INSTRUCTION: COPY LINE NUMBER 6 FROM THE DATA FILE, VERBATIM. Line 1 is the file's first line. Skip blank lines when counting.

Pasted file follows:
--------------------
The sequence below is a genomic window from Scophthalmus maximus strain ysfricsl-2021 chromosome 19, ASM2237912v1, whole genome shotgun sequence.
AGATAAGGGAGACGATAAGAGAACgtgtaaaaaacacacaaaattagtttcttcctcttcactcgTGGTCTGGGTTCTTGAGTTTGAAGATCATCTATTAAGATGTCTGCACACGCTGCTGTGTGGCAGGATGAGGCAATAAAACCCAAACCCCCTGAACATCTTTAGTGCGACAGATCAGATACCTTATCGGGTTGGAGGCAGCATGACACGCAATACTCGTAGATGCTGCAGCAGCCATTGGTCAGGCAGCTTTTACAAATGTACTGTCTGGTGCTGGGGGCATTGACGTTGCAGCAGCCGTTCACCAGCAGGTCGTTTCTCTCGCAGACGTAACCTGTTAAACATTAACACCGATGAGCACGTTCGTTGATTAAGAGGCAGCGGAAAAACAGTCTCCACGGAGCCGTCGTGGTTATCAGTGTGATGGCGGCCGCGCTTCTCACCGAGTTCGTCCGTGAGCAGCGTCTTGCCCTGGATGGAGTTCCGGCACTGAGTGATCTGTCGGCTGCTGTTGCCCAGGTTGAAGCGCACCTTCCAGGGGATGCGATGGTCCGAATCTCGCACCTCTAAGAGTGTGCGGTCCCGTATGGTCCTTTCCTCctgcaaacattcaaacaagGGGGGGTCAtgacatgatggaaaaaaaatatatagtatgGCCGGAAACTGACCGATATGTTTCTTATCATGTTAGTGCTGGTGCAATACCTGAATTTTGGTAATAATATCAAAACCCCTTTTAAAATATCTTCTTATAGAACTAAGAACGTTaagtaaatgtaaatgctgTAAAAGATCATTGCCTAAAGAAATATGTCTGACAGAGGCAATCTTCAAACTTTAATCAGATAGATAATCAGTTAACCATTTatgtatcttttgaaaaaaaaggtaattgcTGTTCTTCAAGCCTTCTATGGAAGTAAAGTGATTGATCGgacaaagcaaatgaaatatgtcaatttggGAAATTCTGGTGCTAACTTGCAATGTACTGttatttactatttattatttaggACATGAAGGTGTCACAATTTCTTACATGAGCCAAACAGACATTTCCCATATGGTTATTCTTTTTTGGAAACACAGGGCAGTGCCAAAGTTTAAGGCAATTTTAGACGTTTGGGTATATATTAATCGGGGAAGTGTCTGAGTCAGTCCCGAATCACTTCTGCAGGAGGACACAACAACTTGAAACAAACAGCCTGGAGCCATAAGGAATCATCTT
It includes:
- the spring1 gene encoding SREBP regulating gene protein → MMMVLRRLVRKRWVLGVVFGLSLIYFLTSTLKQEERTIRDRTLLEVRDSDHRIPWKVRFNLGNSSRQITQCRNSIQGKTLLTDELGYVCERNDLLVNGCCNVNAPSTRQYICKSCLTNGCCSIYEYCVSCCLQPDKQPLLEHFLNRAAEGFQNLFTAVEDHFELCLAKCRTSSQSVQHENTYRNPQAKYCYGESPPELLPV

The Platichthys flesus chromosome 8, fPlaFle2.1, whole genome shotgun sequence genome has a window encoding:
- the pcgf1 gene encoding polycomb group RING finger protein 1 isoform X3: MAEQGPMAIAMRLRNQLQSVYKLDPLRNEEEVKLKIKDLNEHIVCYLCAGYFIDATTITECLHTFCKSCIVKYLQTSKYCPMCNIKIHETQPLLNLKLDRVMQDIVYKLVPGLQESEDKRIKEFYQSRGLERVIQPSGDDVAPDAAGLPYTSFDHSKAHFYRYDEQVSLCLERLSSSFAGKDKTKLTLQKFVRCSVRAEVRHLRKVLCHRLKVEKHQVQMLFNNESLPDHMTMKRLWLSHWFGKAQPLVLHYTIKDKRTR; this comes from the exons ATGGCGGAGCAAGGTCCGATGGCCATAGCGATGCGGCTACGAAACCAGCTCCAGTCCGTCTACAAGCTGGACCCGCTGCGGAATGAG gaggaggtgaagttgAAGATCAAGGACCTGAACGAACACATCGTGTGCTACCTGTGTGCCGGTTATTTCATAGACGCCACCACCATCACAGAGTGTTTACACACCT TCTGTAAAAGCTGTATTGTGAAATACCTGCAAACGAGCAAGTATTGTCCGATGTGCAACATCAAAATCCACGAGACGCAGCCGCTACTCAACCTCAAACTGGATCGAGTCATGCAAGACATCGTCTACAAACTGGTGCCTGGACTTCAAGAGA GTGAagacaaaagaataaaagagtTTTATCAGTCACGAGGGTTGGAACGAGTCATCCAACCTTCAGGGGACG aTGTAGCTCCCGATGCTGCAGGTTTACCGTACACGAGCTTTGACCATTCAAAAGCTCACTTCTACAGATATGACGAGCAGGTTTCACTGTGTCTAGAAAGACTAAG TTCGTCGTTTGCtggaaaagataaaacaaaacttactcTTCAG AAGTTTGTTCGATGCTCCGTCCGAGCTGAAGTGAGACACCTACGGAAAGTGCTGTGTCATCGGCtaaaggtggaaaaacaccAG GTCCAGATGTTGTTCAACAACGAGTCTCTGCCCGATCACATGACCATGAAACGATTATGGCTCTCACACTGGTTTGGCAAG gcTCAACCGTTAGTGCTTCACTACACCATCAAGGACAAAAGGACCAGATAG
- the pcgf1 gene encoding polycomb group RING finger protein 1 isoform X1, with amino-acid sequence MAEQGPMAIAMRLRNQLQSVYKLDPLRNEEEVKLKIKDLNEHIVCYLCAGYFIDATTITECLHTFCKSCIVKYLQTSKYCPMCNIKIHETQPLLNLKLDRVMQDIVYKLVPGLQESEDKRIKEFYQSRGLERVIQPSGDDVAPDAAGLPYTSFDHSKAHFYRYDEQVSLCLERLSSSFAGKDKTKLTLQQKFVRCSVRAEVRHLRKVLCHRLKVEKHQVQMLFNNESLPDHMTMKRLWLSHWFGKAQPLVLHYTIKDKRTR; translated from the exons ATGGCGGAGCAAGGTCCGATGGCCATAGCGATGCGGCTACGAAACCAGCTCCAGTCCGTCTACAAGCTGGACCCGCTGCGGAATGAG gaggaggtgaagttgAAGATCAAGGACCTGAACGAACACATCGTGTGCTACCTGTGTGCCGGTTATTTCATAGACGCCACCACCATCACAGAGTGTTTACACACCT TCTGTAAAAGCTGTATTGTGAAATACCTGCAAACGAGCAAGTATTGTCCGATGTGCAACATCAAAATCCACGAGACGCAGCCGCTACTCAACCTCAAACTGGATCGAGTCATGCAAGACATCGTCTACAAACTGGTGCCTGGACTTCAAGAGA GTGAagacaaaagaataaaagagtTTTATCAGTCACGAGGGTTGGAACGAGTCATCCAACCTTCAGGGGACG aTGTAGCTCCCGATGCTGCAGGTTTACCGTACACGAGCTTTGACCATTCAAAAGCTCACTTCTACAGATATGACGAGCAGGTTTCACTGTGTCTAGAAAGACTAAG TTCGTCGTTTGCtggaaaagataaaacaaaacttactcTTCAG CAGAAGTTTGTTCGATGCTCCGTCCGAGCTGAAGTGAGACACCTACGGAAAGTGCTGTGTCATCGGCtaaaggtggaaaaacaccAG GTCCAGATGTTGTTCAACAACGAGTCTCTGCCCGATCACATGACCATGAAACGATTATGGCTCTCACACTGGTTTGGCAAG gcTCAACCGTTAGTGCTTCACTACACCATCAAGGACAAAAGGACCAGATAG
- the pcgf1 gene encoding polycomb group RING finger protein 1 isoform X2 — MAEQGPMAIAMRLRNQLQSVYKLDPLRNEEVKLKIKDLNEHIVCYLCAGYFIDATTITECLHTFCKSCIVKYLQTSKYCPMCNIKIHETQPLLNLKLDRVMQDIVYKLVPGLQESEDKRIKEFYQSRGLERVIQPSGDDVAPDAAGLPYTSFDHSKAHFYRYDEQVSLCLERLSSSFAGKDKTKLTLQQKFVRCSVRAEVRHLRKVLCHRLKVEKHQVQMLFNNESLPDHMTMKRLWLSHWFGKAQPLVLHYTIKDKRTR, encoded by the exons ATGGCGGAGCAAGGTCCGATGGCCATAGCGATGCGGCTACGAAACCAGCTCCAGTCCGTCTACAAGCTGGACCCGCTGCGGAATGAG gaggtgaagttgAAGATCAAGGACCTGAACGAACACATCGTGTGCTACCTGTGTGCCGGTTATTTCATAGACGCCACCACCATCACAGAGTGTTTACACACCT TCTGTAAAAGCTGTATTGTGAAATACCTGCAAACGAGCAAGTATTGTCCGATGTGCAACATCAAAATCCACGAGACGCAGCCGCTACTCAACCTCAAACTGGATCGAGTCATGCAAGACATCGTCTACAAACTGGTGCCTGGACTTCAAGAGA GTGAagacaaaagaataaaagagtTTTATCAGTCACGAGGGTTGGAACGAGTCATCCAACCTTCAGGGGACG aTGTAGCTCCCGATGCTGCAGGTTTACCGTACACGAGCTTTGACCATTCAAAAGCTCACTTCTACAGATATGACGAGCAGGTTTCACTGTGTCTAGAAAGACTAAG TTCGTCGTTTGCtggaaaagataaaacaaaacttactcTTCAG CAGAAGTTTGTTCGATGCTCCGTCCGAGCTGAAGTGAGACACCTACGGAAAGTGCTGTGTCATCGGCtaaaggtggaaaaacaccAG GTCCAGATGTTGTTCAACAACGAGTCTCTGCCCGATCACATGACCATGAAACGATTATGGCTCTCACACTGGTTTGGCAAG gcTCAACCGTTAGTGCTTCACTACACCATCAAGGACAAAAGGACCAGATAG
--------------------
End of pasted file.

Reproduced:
- the pcgf1 gene encoding polycomb group RING finger protein 1 isoform X3: MAEQGPMAIAMRLRNQLQSVYKLDPLRNEEEVKLKIKDLNEHIVCYLCAGYFIDATTITECLHTFCKSCIVKYLQTSKYCPMCNIKIHETQPLLNLKLDRVMQDIVYKLVPGLQESEDKRIKEFYQSRGLERVIQPSGDDVAPDAAGLPYTSFDHSKAHFYRYDEQVSLCLERLSSSFAGKDKTKLTLQKFVRCSVRAEVRHLRKVLCHRLKVEKHQVQMLFNNESLPDHMTMKRLWLSHWFGKAQPLVLHYTIKDKRTR; this comes from the exons ATGGCGGAGCAAGGTCCGATGGCCATAGCGATGCGGCTACGAAACCAGCTCCAGTCCGTCTACAAGCTGGACCCGCTGCGGAATGAG gaggaggtgaagttgAAGATCAAGGACCTGAACGAACACATCGTGTGCTACCTGTGTGCCGGTTATTTCATAGACGCCACCACCATCACAGAGTGTTTACACACCT TCTGTAAAAGCTGTATTGTGAAATACCTGCAAACGAGCAAGTATTGTCCGATGTGCAACATCAAAATCCACGAGACGCAGCCGCTACTCAACCTCAAACTGGATCGAGTCATGCAAGACATCGTCTACAAACTGGTGCCTGGACTTCAAGAGA GTGAagacaaaagaataaaagagtTTTATCAGTCACGAGGGTTGGAACGAGTCATCCAACCTTCAGGGGACG aTGTAGCTCCCGATGCTGCAGGTTTACCGTACACGAGCTTTGACCATTCAAAAGCTCACTTCTACAGATATGACGAGCAGGTTTCACTGTGTCTAGAAAGACTAAG TTCGTCGTTTGCtggaaaagataaaacaaaacttactcTTCAG AAGTTTGTTCGATGCTCCGTCCGAGCTGAAGTGAGACACCTACGGAAAGTGCTGTGTCATCGGCtaaaggtggaaaaacaccAG GTCCAGATGTTGTTCAACAACGAGTCTCTGCCCGATCACATGACCATGAAACGATTATGGCTCTCACACTGGTTTGGCAAG gcTCAACCGTTAGTGCTTCACTACACCATCAAGGACAAAAGGACCAGATAG